How is it that we can often waste a lot of time on trivial matters instead of focusing on the most critical issues at hand?
Whether in lengthy and unproductive meetings at work or through endless email chains, it seems we all have a strange tendency to prioritize inconsequential tasks. The outcome of this phenomenon is a lack of time dedicated to the decisions that truly matter.
To address this problem, we must first understand why we become absorbed in trivial matters. Then, we need to adopt strategies for changing our dynamic towards generating valuable input while still allowing time to consider it thoroughly.
The Law of Triviality
The Law of Triviality, also known as Parkinson’s Law of Triviality, named after the British naval historian and author Cyril Northcote Parkinson in the 1950s, helps explain this phenomenon. This law states that the amount of time spent discussing a topic is inversely related to its importance. Therefore, major and complex issues receive less discussion, while simple, minor ones receive more.
Parkinson uses the metaphor of a bike shed to illustrate this law. He suggests imagining a financial committee meeting to discuss a three-point agenda consisting of a proposal for a £10 million nuclear power plant, a proposal for a £350 bike shed, and a proposal for a £21 annual coffee budget. The committee quickly rushes through the nuclear power plant proposal, as it is too complicated and advanced for most members to delve into the details. Some members don’t understand the topic, while one member who does is unsure how to explain it to the others. Another member proposes a redesign, but the rest of the committee finds it too arduous to consider.
However, when the discussion shifts to the bike shed, the committee members feel much more comfortable voicing their opinions. Since everyone knows what a bike shed is and what it looks like, they have plenty to say about it. They begin an animated debate about the best possible material for the roof, weighing various options that could help save costs. The discussion continues for far longer than the power plant proposal.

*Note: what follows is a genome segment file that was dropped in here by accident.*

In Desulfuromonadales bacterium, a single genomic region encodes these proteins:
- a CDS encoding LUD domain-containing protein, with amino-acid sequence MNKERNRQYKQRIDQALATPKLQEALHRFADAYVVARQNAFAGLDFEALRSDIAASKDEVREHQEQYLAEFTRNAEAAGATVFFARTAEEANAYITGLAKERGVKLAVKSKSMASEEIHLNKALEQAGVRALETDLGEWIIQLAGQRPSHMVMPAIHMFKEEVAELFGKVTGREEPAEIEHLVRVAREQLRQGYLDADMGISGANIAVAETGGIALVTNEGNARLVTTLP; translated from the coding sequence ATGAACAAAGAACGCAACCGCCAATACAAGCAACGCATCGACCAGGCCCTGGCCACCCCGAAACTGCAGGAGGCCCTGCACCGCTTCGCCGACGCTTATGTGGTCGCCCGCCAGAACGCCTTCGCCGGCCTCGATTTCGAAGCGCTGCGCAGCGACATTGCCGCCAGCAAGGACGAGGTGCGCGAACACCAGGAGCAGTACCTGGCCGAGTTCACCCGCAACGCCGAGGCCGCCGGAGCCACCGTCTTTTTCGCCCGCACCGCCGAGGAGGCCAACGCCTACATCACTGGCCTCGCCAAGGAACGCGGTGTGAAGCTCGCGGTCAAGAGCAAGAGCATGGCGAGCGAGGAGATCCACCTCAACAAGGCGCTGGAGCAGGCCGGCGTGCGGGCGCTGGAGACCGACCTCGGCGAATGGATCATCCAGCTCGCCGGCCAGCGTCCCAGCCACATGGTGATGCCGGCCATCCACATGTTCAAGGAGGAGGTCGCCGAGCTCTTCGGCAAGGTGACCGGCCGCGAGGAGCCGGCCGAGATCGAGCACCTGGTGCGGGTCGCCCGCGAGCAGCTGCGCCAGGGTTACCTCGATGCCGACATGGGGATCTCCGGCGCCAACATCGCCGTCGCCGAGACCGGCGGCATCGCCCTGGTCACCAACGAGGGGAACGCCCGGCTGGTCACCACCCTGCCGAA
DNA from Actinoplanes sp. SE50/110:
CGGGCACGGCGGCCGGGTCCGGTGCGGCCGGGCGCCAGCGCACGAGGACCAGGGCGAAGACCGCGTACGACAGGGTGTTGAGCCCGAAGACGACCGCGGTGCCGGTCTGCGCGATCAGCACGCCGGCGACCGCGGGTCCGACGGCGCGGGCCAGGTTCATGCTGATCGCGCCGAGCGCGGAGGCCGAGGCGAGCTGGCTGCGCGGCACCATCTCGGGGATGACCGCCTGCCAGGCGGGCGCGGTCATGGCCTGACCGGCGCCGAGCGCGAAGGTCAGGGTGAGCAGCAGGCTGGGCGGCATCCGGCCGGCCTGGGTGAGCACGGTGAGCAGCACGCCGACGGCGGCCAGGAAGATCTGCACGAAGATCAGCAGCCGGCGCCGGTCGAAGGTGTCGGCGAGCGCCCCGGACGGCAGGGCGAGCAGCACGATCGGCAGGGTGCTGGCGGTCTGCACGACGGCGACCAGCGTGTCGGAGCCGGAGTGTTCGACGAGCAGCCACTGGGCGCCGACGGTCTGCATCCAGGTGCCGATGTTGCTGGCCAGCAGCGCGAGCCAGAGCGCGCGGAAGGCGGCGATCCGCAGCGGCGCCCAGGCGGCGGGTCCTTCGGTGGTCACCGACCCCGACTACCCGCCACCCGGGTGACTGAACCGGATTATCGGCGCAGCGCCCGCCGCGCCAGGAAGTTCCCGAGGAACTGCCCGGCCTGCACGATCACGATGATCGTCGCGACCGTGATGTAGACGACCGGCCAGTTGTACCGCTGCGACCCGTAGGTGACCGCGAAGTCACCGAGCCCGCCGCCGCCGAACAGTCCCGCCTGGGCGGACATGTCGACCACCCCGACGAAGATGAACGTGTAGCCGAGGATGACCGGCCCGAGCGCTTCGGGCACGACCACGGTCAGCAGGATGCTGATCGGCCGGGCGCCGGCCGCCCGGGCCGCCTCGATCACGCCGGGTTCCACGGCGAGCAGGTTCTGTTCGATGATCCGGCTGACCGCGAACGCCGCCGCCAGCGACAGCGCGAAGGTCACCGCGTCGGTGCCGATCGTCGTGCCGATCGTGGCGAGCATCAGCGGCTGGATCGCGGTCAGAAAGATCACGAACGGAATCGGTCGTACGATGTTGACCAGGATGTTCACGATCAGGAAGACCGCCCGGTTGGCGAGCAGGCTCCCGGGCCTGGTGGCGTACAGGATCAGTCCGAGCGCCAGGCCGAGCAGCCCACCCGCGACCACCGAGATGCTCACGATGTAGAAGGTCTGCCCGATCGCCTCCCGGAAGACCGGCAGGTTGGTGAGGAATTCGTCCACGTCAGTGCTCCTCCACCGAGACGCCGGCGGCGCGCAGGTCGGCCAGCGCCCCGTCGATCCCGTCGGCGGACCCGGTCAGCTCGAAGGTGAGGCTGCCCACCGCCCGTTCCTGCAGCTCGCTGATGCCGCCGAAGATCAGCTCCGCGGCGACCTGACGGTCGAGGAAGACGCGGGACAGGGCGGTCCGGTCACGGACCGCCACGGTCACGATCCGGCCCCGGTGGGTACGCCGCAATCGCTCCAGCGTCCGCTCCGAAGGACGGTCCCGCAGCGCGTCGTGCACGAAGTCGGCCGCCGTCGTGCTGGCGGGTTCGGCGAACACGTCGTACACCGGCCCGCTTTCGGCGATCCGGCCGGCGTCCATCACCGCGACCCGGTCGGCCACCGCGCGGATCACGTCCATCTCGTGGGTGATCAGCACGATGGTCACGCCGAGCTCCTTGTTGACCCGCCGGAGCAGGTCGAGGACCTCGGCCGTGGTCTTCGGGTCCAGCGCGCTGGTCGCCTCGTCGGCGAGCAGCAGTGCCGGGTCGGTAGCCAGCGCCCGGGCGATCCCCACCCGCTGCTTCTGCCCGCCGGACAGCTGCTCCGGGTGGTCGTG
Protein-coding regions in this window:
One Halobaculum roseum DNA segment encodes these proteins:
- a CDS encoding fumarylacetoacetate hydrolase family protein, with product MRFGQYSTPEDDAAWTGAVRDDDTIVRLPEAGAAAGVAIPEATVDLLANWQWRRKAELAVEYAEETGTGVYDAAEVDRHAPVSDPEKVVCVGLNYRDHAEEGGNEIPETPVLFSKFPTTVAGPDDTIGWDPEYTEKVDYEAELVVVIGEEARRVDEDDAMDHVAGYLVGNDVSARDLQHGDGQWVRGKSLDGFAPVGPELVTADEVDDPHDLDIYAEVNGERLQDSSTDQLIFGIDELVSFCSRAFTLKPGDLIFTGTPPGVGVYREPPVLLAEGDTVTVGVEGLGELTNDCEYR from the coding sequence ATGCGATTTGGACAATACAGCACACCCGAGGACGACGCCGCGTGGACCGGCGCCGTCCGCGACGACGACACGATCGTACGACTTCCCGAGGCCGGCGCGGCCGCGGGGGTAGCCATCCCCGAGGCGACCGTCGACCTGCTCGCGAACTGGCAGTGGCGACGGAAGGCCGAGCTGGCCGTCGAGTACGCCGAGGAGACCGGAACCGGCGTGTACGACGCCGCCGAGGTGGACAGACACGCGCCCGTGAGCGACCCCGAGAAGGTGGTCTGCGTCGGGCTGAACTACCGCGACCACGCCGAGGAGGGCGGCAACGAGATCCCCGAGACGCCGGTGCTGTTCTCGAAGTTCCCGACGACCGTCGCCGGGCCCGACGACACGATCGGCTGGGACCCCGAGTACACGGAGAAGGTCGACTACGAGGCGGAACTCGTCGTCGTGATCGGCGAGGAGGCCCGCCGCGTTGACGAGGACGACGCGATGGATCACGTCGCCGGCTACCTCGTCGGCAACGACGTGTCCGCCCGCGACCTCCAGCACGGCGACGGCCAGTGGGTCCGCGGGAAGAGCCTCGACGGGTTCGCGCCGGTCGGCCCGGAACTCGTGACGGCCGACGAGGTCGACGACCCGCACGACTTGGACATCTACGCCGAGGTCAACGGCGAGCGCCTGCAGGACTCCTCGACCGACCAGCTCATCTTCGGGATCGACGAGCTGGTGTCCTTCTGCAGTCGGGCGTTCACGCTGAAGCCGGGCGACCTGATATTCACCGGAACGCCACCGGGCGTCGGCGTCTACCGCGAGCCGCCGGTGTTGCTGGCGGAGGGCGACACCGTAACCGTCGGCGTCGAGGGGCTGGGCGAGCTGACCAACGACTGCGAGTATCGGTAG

Finally, the committee moves on to item three: the coffee budget. Suddenly, everyone is an expert on the topic. They all have a sense of the cost and value of coffee, and before anyone realizes it, they spend more time discussing the £21 coffee budget than the power plant and the bike shed combined! In the end, the committee runs out of time, and they decide to meet again to complete their analysis. However, everyone leaves feeling satisfied, having contributed to the conversation.
Why Does Bikeshed Effect Happen?
This bikeshedding phenomenon occurs because when something is too complex or outside our area of expertise, such as a nuclear power plant, we tend not to try to articulate an opinion. However, when something is just within our grasp of understanding, we feel compelled to share our thoughts to avoid looking foolish. Even if we don’t have anything genuinely useful to say, everyone wants to demonstrate that they have knowledge and expertise in the matter at hand.
In any case, we shouldn’t attribute equal importance to all opinions. We should pay more attention to the inputs from those who have a better understanding of the subject. When we choose to contribute, we must direct our energy to the areas where we have something valuable to add that will improve the outcome of the decision.
How to Avoid The Bikeshed Effect?
To avoid the Bikeshed Effect, it is essential to have a clear purpose for your meeting or discussion. This means having a specific agenda and goals in mind, and ensuring that all participants are aware of them. When everyone is on the same page, it is easier to stay focused on the most important issues and avoid getting bogged down in trivial matters.
In addition, it is important to recognize that not all opinions are created equal. In any group discussion, there will be people who have more expertise and knowledge on certain topics than others. These individuals should be given more weight and influence when making decisions. Rather than trying to give equal weight to every opinion, it is better to focus on the inputs that are most relevant and informed.
Ultimately, the Bikeshed Effect is a common problem in many organizations, but it is not insurmountable. By recognizing the tendency to focus on trivial matters and taking steps to avoid it, you can ensure that your meetings and discussions are productive and focused on the most important issues at hand.
This post was previously published on medium.com.
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